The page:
As you may have noticed in the last year or so, we’ve made a conscious decision to mine our data for information that is helpful to the veterinary community as well as pet-owners, and of course, pet themselves. Some of these projects are pretty big and have had a broad impact, such as our Nationwide® | Purdue Veterinary Price Index, which we released at the NAVC conference in January and will be updating soon.
But we are also constantly searching for other gems in our database, such as our annual look at the top 10 reasons pet-owners visit their veterinarian, based on our claims. Here’s the most recent look:
So what does this data mean for you in your practice? We believe that in providing this information to pet-owners, we are encouraging them to schedule wellness and preventive visits. (The information we release to pet-owner channels of information has a more lay person’s description of conditions.)
We are also trying to raise awareness among pet owners about the importance of consulting their veterinarians when pets are sick — the earlier, the better. In short: We’re trying to provide the veterinary community with tools for essential client education.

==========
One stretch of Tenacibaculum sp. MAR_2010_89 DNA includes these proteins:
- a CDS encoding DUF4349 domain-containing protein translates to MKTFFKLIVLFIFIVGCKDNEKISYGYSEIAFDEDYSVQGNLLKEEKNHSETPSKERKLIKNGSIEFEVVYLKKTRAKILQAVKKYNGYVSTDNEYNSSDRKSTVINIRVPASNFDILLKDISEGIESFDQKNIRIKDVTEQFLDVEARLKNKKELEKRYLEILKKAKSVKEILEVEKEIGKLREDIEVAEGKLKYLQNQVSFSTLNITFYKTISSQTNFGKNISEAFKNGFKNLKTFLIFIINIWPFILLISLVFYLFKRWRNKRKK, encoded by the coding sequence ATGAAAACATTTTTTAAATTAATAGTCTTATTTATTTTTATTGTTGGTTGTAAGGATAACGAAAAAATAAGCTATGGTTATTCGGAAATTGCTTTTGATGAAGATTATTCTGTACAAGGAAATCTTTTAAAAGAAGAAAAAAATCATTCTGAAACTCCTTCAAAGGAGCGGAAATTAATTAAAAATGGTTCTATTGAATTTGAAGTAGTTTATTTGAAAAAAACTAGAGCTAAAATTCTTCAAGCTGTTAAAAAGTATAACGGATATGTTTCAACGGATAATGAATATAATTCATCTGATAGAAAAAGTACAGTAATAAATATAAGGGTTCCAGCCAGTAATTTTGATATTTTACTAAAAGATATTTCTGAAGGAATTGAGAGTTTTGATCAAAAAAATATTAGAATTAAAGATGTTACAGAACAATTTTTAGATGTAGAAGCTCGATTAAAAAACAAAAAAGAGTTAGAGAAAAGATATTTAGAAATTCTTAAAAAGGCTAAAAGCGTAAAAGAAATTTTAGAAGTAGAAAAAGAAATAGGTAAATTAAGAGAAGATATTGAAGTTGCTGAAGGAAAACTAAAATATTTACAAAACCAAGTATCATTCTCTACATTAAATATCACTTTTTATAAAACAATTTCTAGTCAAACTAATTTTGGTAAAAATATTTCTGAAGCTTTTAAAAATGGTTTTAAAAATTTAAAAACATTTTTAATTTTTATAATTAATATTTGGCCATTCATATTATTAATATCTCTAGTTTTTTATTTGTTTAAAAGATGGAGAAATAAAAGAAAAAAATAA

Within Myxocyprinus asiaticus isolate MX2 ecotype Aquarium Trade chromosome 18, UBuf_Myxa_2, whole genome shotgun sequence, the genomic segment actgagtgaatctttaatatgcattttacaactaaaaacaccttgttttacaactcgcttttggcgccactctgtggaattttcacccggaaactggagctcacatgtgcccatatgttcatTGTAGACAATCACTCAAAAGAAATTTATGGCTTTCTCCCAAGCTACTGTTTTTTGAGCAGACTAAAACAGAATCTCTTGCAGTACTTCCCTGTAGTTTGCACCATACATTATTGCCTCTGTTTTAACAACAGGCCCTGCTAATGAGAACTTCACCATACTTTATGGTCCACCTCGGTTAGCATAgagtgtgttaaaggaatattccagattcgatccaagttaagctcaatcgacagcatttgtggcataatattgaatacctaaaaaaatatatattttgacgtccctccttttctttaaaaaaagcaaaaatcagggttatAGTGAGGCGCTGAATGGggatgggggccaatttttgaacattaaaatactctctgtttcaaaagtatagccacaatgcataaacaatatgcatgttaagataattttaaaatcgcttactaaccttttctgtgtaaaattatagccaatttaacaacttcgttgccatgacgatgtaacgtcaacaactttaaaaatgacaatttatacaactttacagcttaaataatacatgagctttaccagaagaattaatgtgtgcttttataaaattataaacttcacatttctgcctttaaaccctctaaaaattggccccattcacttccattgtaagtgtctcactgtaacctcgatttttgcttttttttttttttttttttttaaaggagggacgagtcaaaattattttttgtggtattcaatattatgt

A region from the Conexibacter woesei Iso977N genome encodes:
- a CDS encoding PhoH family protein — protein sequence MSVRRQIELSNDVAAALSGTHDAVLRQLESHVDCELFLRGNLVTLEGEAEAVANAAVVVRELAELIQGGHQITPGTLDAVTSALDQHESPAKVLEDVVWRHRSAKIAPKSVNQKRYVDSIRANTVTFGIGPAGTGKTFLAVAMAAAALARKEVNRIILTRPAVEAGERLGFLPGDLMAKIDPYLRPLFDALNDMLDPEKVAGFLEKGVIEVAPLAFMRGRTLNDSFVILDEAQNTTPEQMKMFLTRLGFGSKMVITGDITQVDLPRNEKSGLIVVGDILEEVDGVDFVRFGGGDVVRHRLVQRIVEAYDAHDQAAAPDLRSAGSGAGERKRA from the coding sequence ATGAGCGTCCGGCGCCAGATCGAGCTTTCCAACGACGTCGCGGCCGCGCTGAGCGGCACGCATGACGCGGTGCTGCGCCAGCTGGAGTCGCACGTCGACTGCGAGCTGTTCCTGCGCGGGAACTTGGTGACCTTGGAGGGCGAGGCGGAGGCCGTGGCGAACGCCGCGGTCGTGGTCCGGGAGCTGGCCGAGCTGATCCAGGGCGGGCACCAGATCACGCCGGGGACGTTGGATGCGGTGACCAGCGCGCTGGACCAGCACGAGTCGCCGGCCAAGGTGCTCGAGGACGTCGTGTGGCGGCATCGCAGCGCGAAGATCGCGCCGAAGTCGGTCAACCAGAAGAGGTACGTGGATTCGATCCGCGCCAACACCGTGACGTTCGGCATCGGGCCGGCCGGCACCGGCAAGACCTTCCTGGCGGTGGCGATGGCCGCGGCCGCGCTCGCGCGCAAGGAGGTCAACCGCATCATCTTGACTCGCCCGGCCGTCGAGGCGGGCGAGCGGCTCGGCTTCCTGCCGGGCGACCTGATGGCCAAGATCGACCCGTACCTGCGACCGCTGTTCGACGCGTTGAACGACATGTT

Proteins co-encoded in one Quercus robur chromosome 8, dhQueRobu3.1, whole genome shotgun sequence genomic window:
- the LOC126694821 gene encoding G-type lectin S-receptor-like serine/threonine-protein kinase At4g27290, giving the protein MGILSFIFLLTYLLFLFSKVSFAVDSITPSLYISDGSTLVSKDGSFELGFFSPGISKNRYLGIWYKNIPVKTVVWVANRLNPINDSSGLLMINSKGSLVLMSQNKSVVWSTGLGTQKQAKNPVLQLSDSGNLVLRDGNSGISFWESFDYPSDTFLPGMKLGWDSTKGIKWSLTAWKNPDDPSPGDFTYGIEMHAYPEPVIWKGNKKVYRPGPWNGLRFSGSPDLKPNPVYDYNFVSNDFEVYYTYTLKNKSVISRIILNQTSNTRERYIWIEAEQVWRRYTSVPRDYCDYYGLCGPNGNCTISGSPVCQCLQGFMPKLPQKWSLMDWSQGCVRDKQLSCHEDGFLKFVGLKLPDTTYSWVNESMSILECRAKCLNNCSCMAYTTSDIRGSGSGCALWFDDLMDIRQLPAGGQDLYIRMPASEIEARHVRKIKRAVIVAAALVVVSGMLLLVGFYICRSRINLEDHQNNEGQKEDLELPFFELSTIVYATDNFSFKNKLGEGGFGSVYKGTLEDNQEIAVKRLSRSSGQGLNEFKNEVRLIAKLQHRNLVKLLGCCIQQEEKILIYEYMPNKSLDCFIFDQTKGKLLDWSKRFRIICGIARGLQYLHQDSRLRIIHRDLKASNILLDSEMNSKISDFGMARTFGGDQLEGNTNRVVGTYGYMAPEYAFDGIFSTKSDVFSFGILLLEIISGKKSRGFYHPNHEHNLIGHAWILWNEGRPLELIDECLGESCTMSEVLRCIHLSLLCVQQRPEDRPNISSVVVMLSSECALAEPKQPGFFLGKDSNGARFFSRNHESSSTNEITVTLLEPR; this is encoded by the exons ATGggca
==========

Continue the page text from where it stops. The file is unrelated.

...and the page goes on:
So what’s behind this chart, and what kinds of numbers are we looking at? Last year, Allergic Dermatitis counted for more than 80,000 individual claims submitted at an average cost of $189 per dog. Feline Cystitis or FLUTD accounted for the most common medical condition among cats with more than 4,700 claims received at an average cost of $425.
The most expensive conditions? For dogs, it was Benign Skin Neoplasia, with an average cost of $339 per dog. The most expensive feline medical condition was Lymphosarcoma, a significantly more costly condition at just under $2,000 per cat.
As far as trends, our data for 2014 revealed a substantial increase in cases of IBD or Acquired Lymphangiectasia, which rose to the seventh most common condition in cats after not making the top 10 in previous years.
We have a lot more information in the pipeline that we will continue to share as it becomes available from our biostatisticians. As always, stay tuned.